Miss-hit on Google for “Telus Centre for the Performing Arts”
Miss-hit on Google for “Willow Court”
I came across Trevor Boddy’s 2010 article on James K.M. Cheng for The Canadian Architect here and proceeded to read with interest my friend and former professor’s archiography of a well known figure in our community. Boddy makes the observation that it is James Cheng who deserves credit for the tower-and-podium bricolage which some—including Boddy—have championed as ‘Vancouverism’. Time magazine had already parodied our glass tower condominium craze as ‘Hong-couver’ back in 1989 .
In the article, Boddy laments some of the 2010 Governor General’s Award choices. The medal is the Canadian Oscars for design, functioning more or less the same as the Hollywood extravaganza. Boddy makes the point that there is something going wrong in Canada’s architecture and urbanism. In passing he cites some exceptions to the criticism citing works like Telus Centre for Performance and Learning in Toronto, designed by Marianne McKenna of KPMB Architects. He sees it among “significant acts of city-building by any standard, but depressingly …actually designed in the 1990s.”
More depressing still, my Google-Image hits for these citations sometimes turned up the wrong works. Adding insult to injury, in some cases the wrong ‘hits’ were more palatable than the ‘true’ search targets. For example, the leaning tower in steel-and-glass pictured at the top of the post that came up on the “Telus Centre” search. I don’t have the slightest idea what it is, whether the designer is Ghery or one of the new star-chitects, or where it is built—it could be Toronto or Helsinki or hell for that matter.
The second—an ordinary builder suburban—was included under “Willow Court”. The bungalow pictured sits uncomfortably on a lot of ever decreasing size. The sidewalk is a minimal concession to an activity that doesn’t take place. No one walks here since there is nowhere to walk to in the automobile oriented suburb. Half of the front yard is taken up by a driveway as impervious to water penetration as the asphalt on the road fronting. The other half is used for growing grass that is mowed every five days, cuttings placed in plastic bags, and sent to the landfill. Neither the front yard nor porch betray any sign of family use. Its functionality is purely symbolic, yet what it represents to us today is the completely wrong way of building community.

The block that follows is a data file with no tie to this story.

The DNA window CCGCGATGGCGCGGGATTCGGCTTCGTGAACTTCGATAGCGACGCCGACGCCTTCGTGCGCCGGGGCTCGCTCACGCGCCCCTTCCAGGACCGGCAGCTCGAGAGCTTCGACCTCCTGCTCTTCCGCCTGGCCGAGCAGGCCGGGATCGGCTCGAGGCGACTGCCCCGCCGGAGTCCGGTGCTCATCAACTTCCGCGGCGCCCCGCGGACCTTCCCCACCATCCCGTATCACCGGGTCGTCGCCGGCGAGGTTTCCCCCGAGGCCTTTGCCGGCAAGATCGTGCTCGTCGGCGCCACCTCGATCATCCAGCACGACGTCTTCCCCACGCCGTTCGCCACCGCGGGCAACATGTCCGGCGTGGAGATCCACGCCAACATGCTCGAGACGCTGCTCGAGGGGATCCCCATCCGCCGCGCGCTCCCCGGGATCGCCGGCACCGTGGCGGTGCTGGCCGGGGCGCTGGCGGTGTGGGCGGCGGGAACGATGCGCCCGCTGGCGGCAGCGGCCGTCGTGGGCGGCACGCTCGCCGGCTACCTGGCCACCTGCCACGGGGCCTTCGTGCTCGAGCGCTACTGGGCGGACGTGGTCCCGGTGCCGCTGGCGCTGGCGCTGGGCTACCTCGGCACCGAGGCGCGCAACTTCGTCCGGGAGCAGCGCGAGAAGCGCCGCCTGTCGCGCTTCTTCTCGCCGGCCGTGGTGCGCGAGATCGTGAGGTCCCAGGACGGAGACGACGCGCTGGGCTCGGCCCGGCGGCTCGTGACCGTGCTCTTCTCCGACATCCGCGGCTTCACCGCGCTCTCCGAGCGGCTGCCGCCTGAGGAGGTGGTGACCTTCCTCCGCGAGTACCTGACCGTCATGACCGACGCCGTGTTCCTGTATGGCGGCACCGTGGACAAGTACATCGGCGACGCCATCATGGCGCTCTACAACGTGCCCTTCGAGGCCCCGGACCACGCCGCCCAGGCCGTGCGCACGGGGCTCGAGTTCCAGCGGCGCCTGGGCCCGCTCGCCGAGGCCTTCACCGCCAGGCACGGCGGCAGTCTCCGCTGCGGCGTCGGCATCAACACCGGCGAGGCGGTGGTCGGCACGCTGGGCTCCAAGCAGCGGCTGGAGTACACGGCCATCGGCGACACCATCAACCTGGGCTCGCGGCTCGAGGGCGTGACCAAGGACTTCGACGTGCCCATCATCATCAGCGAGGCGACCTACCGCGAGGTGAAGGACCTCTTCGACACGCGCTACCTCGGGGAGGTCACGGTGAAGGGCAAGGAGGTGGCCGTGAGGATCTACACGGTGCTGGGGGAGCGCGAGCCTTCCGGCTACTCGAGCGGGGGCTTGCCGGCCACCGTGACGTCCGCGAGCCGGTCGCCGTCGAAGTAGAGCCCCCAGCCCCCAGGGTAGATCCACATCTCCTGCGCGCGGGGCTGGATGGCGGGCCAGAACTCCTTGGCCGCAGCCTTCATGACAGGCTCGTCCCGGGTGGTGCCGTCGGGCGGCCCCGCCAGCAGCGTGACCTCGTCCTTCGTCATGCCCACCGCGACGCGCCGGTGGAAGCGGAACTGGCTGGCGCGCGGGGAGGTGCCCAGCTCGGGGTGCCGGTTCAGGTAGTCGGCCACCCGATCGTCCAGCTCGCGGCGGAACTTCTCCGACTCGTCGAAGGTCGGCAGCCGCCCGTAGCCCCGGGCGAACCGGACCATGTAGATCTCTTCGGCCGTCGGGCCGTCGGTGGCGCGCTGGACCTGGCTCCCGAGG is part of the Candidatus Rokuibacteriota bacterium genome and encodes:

Together the miss-hits illustrate a widening gulf turning into full chasm separating architecture culture and popular taste, each one pursuing misguided aims in its own particular manner. It is not so much that I am a cheer-leader for Bran Flakes Pop, but rather that I find myself in strident opposition the kind of city we have been building since about 1915, one misconceived project at a time. Plainly obvious to any objective observer neither the shish, nor the camp hold any clear idea of how to build cities that work for ‘popular use,’ for people plain and simple. Along the way our conception of the private and the public has been blurred to the point where the principles underpinning the social contract are being questioned. On the on hand, the private corporate tower usurped the monumental scale and privileged space once reserved to public institutions that spoke to and signified the shared ideals of the community. On the other, public infrastructure works have turned into a mega-projects advantaging both crooked politicians, and a select few enormous corporations. In the meantime, the delicate balance between what was designed for community to use and what was given over to fuel free enterprise is coming unhinged. Both the private and the public sectors have lost sight of the social project their valorizations account for the price of everything and the value of nothing.
These are the twin challenges that confront us today as we build out into the new century. On the one hand, architecture as means for authentic expression of social aims and private dreams. On the other, the recovery of the public world (as another professor, Robin Blaser, put it) with the revitalization of our cities to support social mixing, human interaction and shared delight.